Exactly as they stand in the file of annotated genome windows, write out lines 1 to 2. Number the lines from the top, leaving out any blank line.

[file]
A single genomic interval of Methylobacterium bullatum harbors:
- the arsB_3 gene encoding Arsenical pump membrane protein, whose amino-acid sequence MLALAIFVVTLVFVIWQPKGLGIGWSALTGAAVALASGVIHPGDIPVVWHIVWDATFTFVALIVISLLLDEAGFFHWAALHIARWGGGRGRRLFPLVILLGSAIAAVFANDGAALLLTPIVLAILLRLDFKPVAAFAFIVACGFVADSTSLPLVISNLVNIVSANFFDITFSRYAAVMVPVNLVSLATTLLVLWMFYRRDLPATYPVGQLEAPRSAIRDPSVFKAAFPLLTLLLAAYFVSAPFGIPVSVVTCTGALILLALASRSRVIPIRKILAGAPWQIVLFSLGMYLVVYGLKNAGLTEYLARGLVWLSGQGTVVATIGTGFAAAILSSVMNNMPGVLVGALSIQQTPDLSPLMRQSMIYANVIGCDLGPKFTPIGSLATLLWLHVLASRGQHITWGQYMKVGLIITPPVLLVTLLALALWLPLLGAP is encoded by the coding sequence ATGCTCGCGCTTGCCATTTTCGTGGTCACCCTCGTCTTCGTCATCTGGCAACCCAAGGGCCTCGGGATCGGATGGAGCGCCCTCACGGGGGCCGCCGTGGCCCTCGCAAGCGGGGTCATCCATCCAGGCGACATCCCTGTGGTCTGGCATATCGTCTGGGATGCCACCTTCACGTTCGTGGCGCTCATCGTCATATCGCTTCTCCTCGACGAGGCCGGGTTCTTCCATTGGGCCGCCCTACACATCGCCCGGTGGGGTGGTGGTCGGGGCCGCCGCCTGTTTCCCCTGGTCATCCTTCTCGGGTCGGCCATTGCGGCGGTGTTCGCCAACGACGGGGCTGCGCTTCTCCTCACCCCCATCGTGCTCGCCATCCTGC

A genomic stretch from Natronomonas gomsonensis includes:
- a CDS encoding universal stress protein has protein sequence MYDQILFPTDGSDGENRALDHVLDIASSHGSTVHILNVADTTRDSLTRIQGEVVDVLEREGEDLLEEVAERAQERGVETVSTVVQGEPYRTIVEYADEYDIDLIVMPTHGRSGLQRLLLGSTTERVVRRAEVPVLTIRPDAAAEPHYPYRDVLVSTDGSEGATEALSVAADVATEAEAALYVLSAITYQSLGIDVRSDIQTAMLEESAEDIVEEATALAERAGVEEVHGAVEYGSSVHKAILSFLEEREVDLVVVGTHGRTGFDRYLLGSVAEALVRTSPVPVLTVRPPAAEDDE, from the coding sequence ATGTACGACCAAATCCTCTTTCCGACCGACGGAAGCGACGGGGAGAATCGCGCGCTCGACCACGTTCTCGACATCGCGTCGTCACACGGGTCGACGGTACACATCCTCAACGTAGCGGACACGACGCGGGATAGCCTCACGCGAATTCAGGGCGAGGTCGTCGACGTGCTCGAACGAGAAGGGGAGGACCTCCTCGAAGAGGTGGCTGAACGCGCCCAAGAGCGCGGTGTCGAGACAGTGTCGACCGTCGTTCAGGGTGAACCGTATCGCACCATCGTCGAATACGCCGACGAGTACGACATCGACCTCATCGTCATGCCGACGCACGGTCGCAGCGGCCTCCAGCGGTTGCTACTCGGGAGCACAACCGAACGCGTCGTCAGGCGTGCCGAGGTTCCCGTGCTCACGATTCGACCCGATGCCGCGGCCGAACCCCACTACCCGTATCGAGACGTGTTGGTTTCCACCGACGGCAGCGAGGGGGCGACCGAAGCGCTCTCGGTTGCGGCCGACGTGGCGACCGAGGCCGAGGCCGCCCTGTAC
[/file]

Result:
A single genomic interval of Methylobacterium bullatum harbors:
- the arsB_3 gene encoding Arsenical pump membrane protein, whose amino-acid sequence MLALAIFVVTLVFVIWQPKGLGIGWSALTGAAVALASGVIHPGDIPVVWHIVWDATFTFVALIVISLLLDEAGFFHWAALHIARWGGGRGRRLFPLVILLGSAIAAVFANDGAALLLTPIVLAILLRLDFKPVAAFAFIVACGFVADSTSLPLVISNLVNIVSANFFDITFSRYAAVMVPVNLVSLATTLLVLWMFYRRDLPATYPVGQLEAPRSAIRDPSVFKAAFPLLTLLLAAYFVSAPFGIPVSVVTCTGALILLALASRSRVIPIRKILAGAPWQIVLFSLGMYLVVYGLKNAGLTEYLARGLVWLSGQGTVVATIGTGFAAAILSSVMNNMPGVLVGALSIQQTPDLSPLMRQSMIYANVIGCDLGPKFTPIGSLATLLWLHVLASRGQHITWGQYMKVGLIITPPVLLVTLLALALWLPLLGAP is encoded by the coding sequence ATGCTCGCGCTTGCCATTTTCGTGGTCACCCTCGTCTTCGTCATCTGGCAACCCAAGGGCCTCGGGATCGGATGGAGCGCCCTCACGGGGGCCGCCGTGGCCCTCGCAAGCGGGGTCATCCATCCAGGCGACATCCCTGTGGTCTGGCATATCGTCTGGGATGCCACCTTCACGTTCGTGGCGCTCATCGTCATATCGCTTCTCCTCGACGAGGCCGGGTTCTTCCATTGGGCCGCCCTACACATCGCCCGGTGGGGTGGTGGTCGGGGCCGCCGCCTGTTTCCCCTGGTCATCCTTCTCGGGTCGGCCATTGCGGCGGTGTTCGCCAACGACGGGGCTGCGCTTCTCCTCACCCCCATCGTGCTCGCCATCCTGC